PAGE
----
Benue communal crisis over electricity: Many small arms, light weapons are in the hands of youth – Hemba

On March 13, 2023, youths in the neighbouring communities of Otukpo and Obi local government areas  (LGAs) in Benue state launched a communal war over a power outage, causing death and destruction that is still being investigated, according to the police.

Read the investigation HERE.

In this exclusive interview with The ICIR conducted before the change in government on May 29, the special adviser to the then Benue state governor on security matters, Paul Hemba speaks on the crisis.


The ICIR: How did the crisis between Igede and Idoma youths come to you and the state government?

Hemba: The crisis came to me, the Benue state government and even the people in the affected communities as a shock because the Idoma and the Igede people have always coexisted very peacefully. In fact, the Ochi’Idoma, the paramount ruler of the Idoma kingdom presides over both Idoma and Igede land. The people share so many cultural affinities, they intermarry, and there are similarities even in the spoken language. There has never been a crisis of that scale between them, so I will say that crisis came as a surprise to many of us. Even the elders from the communities we spoke to never expected such an eruption.


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The ICIR: From your record, how many people died or are missing due to the crisis? The police said no death or missing person was reported to them; however, the youth leaders said they recorded casualties, and some people were still missing.

Hemba: Well, we got conflicting figures from both communities. At some point, we felt the figures were not reliable because some people died, and their corpses could not be seen. Due to the nature of the crisis, some people were burnt in their houses; some were killed in the bushes while trying to escape the violence. So, it is understandable why there are varying figures. In fact, it is the reason we still have a lot of reported cases of missing persons. For this particular reason, I can not give reliable data on the casualties at this moment.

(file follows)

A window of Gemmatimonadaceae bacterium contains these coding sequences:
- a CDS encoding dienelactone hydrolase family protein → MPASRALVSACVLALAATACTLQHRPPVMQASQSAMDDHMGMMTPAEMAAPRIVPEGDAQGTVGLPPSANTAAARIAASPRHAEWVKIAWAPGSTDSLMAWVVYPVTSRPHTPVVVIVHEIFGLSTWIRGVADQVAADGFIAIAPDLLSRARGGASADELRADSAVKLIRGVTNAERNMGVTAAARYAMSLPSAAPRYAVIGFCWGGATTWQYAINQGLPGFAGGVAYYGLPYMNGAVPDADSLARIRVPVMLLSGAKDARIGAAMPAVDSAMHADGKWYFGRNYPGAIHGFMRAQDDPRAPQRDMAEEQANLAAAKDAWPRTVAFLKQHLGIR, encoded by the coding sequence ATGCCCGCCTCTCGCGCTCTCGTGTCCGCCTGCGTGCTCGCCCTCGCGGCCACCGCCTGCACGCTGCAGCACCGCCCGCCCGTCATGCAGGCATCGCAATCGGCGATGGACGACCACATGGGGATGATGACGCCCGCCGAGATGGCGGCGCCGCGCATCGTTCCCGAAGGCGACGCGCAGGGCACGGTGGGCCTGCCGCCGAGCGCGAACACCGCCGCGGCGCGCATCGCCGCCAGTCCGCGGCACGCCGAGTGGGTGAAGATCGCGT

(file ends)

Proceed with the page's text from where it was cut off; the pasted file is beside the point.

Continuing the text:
The ICIR: The Jos Electricity Distribution Plc which some people blamed the crisis on for failure to restore power, said there might be another reason beyond electricity; how true is that claim?

Hemba:  From my investigation and interaction with both communities, I have not found any other underlining factors that degenerated into that crisis except that of electricity. But the issue of electricity is not the only trigger; poverty, lawlessness on the part of the youths and lack of adherence to laid down rules are some issues. Our youths in the country generally are jobless, and they are under pressure, so any slight thing acts as a trigger.

A lot of small arms and light weapons are in the hands of these youths

A lot of small arms and light weapons are in the hands of these youths, so issues that hitherto could have been resolved through dialogue and understanding by elders and community leaders, but instead you find youths resorting to the use of firearms which are readily available in their hands.

The ICIR: How can your government make JED Plc more responsive when there is a power outage?